The 1999 Constitution ensures political participation by guaranteeing indigenous representation in Venezuela’s National Assembly.
To further ensure representation at a national level, a Ministry for Indigenous Peoples was launched in 2007.
Today, to facilitate social inclusion, official texts are translated into indigenous languages, multilingual education is provided, and an Indigenous University has been established. Whilst the country’s hugely successful expansion of medical care is also tailored to meet specific community needs, with community health workers catering especially to the cultural needs of the indigenous communities.
A century-long concern for the indigenous communities in the country has been recovering land rights, and under revolutionary government in Venezuela, over 1 million hectares of land have been returned to indigenous communities through collective land title deeds, a step towards addressing is historic problem.
Recognizing Venezuela’s African Heritage
Tens of thousands of enslaved Africans were taken to Venezuela’s Caribbean coast from the 16th century onwards. As happened in other slave nations, the legacy of the racism used to dehumanize the slaves has persisted throughout modern history and Venezuela’s Afro-Venezuelan communities have long found themselves subject to significant discrimination.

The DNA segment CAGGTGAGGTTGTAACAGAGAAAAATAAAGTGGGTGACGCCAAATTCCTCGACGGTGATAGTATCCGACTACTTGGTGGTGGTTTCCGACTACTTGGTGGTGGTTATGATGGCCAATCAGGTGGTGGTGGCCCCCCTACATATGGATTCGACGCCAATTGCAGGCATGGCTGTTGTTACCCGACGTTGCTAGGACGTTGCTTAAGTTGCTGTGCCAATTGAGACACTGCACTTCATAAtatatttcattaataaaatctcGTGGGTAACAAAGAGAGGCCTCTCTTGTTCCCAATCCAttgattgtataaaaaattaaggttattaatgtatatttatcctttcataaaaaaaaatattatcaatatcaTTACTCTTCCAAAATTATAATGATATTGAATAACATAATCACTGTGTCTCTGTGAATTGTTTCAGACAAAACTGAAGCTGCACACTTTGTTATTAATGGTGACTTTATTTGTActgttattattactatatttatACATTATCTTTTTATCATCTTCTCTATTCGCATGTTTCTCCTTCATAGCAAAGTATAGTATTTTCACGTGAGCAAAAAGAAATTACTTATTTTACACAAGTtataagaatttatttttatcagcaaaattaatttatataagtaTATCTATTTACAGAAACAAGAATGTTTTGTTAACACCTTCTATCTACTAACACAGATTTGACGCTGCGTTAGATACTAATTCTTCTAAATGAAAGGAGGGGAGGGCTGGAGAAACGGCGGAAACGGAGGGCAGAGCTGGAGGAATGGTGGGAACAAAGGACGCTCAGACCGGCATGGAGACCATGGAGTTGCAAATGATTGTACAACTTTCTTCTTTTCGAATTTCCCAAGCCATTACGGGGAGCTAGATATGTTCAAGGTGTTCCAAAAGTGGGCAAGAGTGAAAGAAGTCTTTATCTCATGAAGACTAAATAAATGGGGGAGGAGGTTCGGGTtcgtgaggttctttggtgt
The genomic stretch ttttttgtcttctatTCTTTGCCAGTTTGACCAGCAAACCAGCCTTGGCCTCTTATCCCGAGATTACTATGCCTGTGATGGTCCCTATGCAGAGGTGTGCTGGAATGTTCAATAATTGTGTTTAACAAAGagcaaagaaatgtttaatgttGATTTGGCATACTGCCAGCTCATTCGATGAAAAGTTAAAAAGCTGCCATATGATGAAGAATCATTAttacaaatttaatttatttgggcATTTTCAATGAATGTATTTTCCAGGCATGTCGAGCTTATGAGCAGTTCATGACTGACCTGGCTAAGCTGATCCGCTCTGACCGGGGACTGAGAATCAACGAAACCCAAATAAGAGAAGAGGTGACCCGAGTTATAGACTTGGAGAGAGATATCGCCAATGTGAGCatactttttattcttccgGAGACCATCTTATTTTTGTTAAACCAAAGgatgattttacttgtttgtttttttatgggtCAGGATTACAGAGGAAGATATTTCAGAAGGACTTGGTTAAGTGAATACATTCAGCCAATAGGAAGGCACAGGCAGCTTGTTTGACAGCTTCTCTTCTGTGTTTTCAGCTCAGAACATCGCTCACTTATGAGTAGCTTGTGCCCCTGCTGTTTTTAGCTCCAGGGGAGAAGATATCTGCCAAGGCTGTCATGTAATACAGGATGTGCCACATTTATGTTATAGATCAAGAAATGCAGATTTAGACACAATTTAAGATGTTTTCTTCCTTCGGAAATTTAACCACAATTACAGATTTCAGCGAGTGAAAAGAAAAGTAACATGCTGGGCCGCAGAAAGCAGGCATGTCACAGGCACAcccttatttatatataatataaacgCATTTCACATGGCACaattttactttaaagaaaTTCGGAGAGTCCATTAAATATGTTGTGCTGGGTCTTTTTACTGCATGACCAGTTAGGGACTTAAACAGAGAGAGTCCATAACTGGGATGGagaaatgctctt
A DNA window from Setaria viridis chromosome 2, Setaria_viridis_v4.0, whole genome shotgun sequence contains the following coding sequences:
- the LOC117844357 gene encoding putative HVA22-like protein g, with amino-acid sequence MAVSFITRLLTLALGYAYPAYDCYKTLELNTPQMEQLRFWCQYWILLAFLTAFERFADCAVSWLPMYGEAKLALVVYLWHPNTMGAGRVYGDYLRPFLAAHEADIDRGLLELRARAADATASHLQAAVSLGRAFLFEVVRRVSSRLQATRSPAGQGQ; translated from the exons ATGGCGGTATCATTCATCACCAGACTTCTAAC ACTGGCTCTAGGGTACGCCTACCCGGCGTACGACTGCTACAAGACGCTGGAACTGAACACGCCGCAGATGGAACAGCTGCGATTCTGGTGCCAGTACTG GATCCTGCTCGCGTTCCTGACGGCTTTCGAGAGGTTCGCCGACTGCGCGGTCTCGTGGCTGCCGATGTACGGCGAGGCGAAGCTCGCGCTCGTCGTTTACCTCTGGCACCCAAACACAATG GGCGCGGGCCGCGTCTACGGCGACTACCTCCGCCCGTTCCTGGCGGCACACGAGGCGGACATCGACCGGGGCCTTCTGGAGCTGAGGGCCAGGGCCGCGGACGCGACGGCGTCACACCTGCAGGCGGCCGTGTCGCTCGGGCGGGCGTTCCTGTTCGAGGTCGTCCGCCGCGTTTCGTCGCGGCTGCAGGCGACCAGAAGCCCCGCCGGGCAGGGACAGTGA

The governments of Hugo Chavez and Nicolas Maduro have done more than any others in Venezuelan history to challenge this and to celebrate Venezuela’s African heritage.
Hugo Chavez was the first president in Venezuela's history to claim and honor his indigenous and African ancestry. In an interview in 2005, Chavez famously said, “Hate against me has a lot to do with racism. Because of my mouth, because of my curly hair. And I’m so proud to have this month and this hair, because it’s African.”
An emphasis on tackling structural racism saw the passing of the 2011 Law Against Racial Discrimination.
A special office within the Ministry for Culture was established so that Venezuela’s African heritage is properly recognised; May 10 is now celebrated as African-Descendent Day.
The date is symbolically important honoring the uprising launched by José Leonardo Chirino, a Venezuelan revolutionary who led a slave rebellion in search of the establishment of a republic in the country and the elimination of slavery and the end of tribute paid by indigenous peoples.
Within the Ministry for Education, a presidential commission was set up to tackle racism in education and to ensure that curricula reflect Venezuela’s multicultural character.